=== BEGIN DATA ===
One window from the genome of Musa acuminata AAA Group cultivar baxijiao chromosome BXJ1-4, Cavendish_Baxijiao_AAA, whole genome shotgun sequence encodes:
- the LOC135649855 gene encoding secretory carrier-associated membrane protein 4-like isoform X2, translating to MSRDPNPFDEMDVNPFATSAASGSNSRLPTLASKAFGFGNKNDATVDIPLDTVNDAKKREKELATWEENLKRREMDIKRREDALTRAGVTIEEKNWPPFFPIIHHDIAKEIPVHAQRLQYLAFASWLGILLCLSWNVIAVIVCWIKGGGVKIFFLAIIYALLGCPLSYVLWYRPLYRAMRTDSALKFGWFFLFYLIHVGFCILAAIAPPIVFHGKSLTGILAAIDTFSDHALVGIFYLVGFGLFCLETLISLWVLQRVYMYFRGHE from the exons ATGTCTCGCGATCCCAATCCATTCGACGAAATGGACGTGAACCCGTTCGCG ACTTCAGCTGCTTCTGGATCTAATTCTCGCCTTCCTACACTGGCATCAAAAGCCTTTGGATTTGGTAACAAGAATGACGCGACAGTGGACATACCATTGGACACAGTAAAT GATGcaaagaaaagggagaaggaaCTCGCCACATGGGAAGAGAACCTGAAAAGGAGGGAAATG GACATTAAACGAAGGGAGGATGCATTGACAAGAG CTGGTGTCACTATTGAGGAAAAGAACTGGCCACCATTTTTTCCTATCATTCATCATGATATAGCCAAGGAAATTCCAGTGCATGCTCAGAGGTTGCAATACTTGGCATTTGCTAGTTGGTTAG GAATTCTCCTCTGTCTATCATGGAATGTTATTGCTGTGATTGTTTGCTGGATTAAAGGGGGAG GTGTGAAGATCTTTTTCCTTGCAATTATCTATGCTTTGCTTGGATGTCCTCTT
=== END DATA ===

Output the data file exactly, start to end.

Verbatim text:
One window from the genome of Musa acuminata AAA Group cultivar baxijiao chromosome BXJ1-4, Cavendish_Baxijiao_AAA, whole genome shotgun sequence encodes:
- the LOC135649855 gene encoding secretory carrier-associated membrane protein 4-like isoform X2, translating to MSRDPNPFDEMDVNPFATSAASGSNSRLPTLASKAFGFGNKNDATVDIPLDTVNDAKKREKELATWEENLKRREMDIKRREDALTRAGVTIEEKNWPPFFPIIHHDIAKEIPVHAQRLQYLAFASWLGILLCLSWNVIAVIVCWIKGGGVKIFFLAIIYALLGCPLSYVLWYRPLYRAMRTDSALKFGWFFLFYLIHVGFCILAAIAPPIVFHGKSLTGILAAIDTFSDHALVGIFYLVGFGLFCLETLISLWVLQRVYMYFRGHE from the exons ATGTCTCGCGATCCCAATCCATTCGACGAAATGGACGTGAACCCGTTCGCG ACTTCAGCTGCTTCTGGATCTAATTCTCGCCTTCCTACACTGGCATCAAAAGCCTTTGGATTTGGTAACAAGAATGACGCGACAGTGGACATACCATTGGACACAGTAAAT GATGcaaagaaaagggagaaggaaCTCGCCACATGGGAAGAGAACCTGAAAAGGAGGGAAATG GACATTAAACGAAGGGAGGATGCATTGACAAGAG CTGGTGTCACTATTGAGGAAAAGAACTGGCCACCATTTTTTCCTATCATTCATCATGATATAGCCAAGGAAATTCCAGTGCATGCTCAGAGGTTGCAATACTTGGCATTTGCTAGTTGGTTAG GAATTCTCCTCTGTCTATCATGGAATGTTATTGCTGTGATTGTTTGCTGGATTAAAGGGGGAG GTGTGAAGATCTTTTTCCTTGCAATTATCTATGCTTTGCTTGGATGTCCTCTT